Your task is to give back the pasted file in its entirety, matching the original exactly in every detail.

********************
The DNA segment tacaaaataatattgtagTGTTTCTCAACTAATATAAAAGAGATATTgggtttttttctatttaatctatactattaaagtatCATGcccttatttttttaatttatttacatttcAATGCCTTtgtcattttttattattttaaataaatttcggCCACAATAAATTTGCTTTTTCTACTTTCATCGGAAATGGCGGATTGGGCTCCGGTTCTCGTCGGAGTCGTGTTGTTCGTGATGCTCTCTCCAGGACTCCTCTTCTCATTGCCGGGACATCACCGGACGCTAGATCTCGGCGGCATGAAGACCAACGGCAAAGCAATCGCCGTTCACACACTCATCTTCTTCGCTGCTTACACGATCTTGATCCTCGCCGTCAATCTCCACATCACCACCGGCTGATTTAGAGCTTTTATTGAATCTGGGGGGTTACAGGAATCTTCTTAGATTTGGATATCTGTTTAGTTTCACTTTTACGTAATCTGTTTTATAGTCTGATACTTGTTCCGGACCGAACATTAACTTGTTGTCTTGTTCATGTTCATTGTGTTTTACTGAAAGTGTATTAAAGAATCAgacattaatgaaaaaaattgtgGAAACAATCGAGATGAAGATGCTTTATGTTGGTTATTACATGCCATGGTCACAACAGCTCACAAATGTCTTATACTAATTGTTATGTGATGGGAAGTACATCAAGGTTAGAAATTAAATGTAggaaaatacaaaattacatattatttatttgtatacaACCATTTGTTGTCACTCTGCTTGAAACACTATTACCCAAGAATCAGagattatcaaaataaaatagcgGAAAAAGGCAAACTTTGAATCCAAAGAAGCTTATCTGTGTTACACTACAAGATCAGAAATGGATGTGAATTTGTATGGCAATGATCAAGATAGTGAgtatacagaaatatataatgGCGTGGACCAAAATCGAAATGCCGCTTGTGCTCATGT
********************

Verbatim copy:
The DNA segment tacaaaataatattgtagTGTTTCTCAACTAATATAAAAGAGATATTgggtttttttctatttaatctatactattaaagtatCATGcccttatttttttaatttatttacatttcAATGCCTTtgtcattttttattattttaaataaatttcggCCACAATAAATTTGCTTTTTCTACTTTCATCGGAAATGGCGGATTGGGCTCCGGTTCTCGTCGGAGTCGTGTTGTTCGTGATGCTCTCTCCAGGACTCCTCTTCTCATTGCCGGGACATCACCGGACGCTAGATCTCGGCGGCATGAAGACCAACGGCAAAGCAATCGCCGTTCACACACTCATCTTCTTCGCTGCTTACACGATCTTGATCCTCGCCGTCAATCTCCACATCACCACCGGCTGATTTAGAGCTTTTATTGAATCTGGGGGGTTACAGGAATCTTCTTAGATTTGGATATCTGTTTAGTTTCACTTTTACGTAATCTGTTTTATAGTCTGATACTTGTTCCGGACCGAACATTAACTTGTTGTCTTGTTCATGTTCATTGTGTTTTACTGAAAGTGTATTAAAGAATCAgacattaatgaaaaaaattgtgGAAACAATCGAGATGAAGATGCTTTATGTTGGTTATTACATGCCATGGTCACAACAGCTCACAAATGTCTTATACTAATTGTTATGTGATGGGAAGTACATCAAGGTTAGAAATTAAATGTAggaaaatacaaaattacatattatttatttgtatacaACCATTTGTTGTCACTCTGCTTGAAACACTATTACCCAAGAATCAGagattatcaaaataaaatagcgGAAAAAGGCAAACTTTGAATCCAAAGAAGCTTATCTGTGTTACACTACAAGATCAGAAATGGATGTGAATTTGTATGGCAATGATCAAGATAGTGAgtatacagaaatatataatgGCGTGGACCAAAATCGAAATGCCGCTTGTGCTCATGT